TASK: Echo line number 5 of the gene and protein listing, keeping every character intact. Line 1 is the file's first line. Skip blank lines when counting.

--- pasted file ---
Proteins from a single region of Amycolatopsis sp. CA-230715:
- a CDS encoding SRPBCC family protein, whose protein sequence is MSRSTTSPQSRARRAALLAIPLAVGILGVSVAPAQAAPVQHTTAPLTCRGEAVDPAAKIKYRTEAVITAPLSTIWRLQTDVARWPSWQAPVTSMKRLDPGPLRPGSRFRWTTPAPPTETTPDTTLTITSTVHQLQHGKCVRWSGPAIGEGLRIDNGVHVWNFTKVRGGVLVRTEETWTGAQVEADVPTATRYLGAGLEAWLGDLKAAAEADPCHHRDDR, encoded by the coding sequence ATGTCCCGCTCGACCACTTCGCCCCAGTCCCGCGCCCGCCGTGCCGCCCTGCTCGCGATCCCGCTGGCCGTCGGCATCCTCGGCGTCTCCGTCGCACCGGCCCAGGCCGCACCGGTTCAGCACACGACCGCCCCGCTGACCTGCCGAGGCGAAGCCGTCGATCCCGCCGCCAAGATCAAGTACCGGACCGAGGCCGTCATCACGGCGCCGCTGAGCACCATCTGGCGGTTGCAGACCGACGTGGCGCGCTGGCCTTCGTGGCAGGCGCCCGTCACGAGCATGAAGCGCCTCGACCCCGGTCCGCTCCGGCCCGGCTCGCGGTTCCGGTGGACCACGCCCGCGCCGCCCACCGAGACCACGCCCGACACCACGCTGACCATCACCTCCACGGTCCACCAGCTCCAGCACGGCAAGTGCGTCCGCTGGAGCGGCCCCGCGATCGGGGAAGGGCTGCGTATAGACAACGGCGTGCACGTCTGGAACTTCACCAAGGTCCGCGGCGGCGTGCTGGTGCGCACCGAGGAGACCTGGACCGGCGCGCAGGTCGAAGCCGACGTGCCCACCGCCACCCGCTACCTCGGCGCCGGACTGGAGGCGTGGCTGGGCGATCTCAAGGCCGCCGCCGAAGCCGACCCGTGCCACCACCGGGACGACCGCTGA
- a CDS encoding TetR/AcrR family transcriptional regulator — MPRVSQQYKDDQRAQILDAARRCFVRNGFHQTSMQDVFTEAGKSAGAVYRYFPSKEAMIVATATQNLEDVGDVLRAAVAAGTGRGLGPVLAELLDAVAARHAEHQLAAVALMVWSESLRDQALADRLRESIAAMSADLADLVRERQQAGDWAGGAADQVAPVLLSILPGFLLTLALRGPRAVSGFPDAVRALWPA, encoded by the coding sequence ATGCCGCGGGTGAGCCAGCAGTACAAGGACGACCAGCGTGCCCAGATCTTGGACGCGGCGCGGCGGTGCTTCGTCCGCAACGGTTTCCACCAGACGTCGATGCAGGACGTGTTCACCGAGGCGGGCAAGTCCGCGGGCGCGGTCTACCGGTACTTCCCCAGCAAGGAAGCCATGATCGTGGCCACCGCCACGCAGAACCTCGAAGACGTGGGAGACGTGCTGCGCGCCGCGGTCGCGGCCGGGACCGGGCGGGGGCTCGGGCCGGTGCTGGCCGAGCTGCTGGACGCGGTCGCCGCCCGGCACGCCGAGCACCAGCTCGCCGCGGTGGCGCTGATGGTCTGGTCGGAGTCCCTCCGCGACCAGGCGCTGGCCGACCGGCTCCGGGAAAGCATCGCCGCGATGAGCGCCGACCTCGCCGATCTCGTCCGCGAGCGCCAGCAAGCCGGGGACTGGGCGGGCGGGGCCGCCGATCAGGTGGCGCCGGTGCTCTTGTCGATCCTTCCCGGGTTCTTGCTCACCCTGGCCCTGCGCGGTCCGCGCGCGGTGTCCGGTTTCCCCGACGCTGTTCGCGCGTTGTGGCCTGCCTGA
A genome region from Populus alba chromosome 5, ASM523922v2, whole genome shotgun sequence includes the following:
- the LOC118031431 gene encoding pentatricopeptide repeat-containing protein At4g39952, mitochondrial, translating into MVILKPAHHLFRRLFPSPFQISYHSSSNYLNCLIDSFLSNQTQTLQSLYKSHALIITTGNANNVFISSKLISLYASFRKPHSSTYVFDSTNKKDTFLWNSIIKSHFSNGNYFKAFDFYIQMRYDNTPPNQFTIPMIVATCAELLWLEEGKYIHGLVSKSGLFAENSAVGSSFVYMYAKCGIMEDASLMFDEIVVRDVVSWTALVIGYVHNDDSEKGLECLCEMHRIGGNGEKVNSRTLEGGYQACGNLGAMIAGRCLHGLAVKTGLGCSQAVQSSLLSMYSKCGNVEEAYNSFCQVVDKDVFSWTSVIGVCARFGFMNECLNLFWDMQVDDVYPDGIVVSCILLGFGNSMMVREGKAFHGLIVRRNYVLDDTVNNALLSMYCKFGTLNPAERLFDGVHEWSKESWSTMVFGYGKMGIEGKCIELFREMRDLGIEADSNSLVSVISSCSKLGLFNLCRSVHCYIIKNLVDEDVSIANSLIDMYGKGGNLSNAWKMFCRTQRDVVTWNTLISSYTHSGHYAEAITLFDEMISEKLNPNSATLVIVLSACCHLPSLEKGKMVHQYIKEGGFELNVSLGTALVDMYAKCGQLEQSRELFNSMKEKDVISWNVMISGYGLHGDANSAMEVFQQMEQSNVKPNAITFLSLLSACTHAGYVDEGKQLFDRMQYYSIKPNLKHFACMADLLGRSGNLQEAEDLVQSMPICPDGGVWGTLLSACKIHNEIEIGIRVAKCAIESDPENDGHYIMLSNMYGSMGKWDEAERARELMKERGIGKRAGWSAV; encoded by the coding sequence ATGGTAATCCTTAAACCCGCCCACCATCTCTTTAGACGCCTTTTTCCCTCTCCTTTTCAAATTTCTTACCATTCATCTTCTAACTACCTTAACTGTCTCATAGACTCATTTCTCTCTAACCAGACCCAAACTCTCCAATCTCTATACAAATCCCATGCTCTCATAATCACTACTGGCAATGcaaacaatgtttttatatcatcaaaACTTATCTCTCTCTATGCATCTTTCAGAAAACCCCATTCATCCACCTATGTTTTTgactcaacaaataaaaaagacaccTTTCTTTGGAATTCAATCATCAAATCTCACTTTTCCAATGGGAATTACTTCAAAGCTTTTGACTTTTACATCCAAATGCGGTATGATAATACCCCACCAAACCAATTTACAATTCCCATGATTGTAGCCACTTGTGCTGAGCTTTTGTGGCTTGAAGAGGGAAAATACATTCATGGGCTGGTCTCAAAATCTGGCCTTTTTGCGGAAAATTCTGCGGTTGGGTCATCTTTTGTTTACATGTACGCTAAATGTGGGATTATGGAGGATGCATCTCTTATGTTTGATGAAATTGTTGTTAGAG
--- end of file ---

- the LOC118031431 gene encoding pentatricopeptide repeat-containing protein At4g39952, mitochondrial, translating into MVILKPAHHLFRRLFPSPFQISYHSSSNYLNCLIDSFLSNQTQTLQSLYKSHALIITTGNANNVFISSKLISLYASFRKPHSSTYVFDSTNKKDTFLWNSIIKSHFSNGNYFKAFDFYIQMRYDNTPPNQFTIPMIVATCAELLWLEEGKYIHGLVSKSGLFAENSAVGSSFVYMYAKCGIMEDASLMFDEIVVRDVVSWTALVIGYVHNDDSEKGLECLCEMHRIGGNGEKVNSRTLEGGYQACGNLGAMIAGRCLHGLAVKTGLGCSQAVQSSLLSMYSKCGNVEEAYNSFCQVVDKDVFSWTSVIGVCARFGFMNECLNLFWDMQVDDVYPDGIVVSCILLGFGNSMMVREGKAFHGLIVRRNYVLDDTVNNALLSMYCKFGTLNPAERLFDGVHEWSKESWSTMVFGYGKMGIEGKCIELFREMRDLGIEADSNSLVSVISSCSKLGLFNLCRSVHCYIIKNLVDEDVSIANSLIDMYGKGGNLSNAWKMFCRTQRDVVTWNTLISSYTHSGHYAEAITLFDEMISEKLNPNSATLVIVLSACCHLPSLEKGKMVHQYIKEGGFELNVSLGTALVDMYAKCGQLEQSRELFNSMKEKDVISWNVMISGYGLHGDANSAMEVFQQMEQSNVKPNAITFLSLLSACTHAGYVDEGKQLFDRMQYYSIKPNLKHFACMADLLGRSGNLQEAEDLVQSMPICPDGGVWGTLLSACKIHNEIEIGIRVAKCAIESDPENDGHYIMLSNMYGSMGKWDEAERARELMKERGIGKRAGWSAV; encoded by the coding sequence ATGGTAATCCTTAAACCCGCCCACCATCTCTTTAGACGCCTTTTTCCCTCTCCTTTTCAAATTTCTTACCATTCATCTTCTAACTACCTTAACTGTCTCATAGACTCATTTCTCTCTAACCAGACCCAAACTCTCCAATCTCTATACAAATCCCATGCTCTCATAATCACTACTGGCAATGcaaacaatgtttttatatcatcaaaACTTATCTCTCTCTATGCATCTTTCAGAAAACCCCATTCATCCACCTATGTTTTTgactcaacaaataaaaaagacaccTTTCTTTGGAATTCAATCATCAAATCTCACTTTTCCAATGGGAATTACTTCAAAGCTTTTGACTTTTACATCCAAATGCGGTATGATAATACCCCACCAAACCAATTTACAATTCCCATGATTGTAGCCACTTGTGCTGAGCTTTTGTGGCTTGAAGAGGGAAAATACATTCATGGGCTGGTCTCAAAATCTGGCCTTTTTGCGGAAAATTCTGCGGTTGGGTCATCTTTTGTTTACATGTACGCTAAATGTGGGATTATGGAGGATGCATCTCTTATGTTTGATGAAATTGTTGTTAGAG